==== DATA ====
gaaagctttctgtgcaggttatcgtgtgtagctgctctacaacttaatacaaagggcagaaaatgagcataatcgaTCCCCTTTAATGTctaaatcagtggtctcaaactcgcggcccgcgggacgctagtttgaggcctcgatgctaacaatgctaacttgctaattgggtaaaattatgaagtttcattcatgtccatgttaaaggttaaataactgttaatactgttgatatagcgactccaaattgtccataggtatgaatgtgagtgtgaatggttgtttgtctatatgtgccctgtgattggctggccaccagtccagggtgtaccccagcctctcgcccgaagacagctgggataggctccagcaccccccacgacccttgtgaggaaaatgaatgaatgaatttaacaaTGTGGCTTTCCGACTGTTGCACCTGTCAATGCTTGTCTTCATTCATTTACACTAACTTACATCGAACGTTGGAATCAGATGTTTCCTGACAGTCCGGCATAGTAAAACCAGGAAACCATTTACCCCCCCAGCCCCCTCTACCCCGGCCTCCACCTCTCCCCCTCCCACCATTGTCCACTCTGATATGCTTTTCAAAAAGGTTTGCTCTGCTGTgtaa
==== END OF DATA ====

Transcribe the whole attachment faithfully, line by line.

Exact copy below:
gaaagctttctgtgcaggttatcgtgtgtagctgctctacaacttaatacaaagggcagaaaatgagcataatcgaTCCCCTTTAATGTctaaatcagtggtctcaaactcgcggcccgcgggacgctagtttgaggcctcgatgctaacaatgctaacttgctaattgggtaaaattatgaagtttcattcatgtccatgttaaaggttaaataactgttaatactgttgatatagcgactccaaattgtccataggtatgaatgtgagtgtgaatggttgtttgtctatatgtgccctgtgattggctggccaccagtccagggtgtaccccagcctctcgcccgaagacagctgggataggctccagcaccccccacgacccttgtgaggaaaatgaatgaatgaatttaacaaTGTGGCTTTCCGACTGTTGCACCTGTCAATGCTTGTCTTCATTCATTTACACTAACTTACATCGAACGTTGGAATCAGATGTTTCCTGACAGTCCGGCATAGTAAAACCAGGAAACCATTTACCCCCCCAGCCCCCTCTACCCCGGCCTCCACCTCTCCCCCTCCCACCATTGTCCACTCTGATATGCTTTTCAAAAAGGTTTGCTCTGCTGTgtaa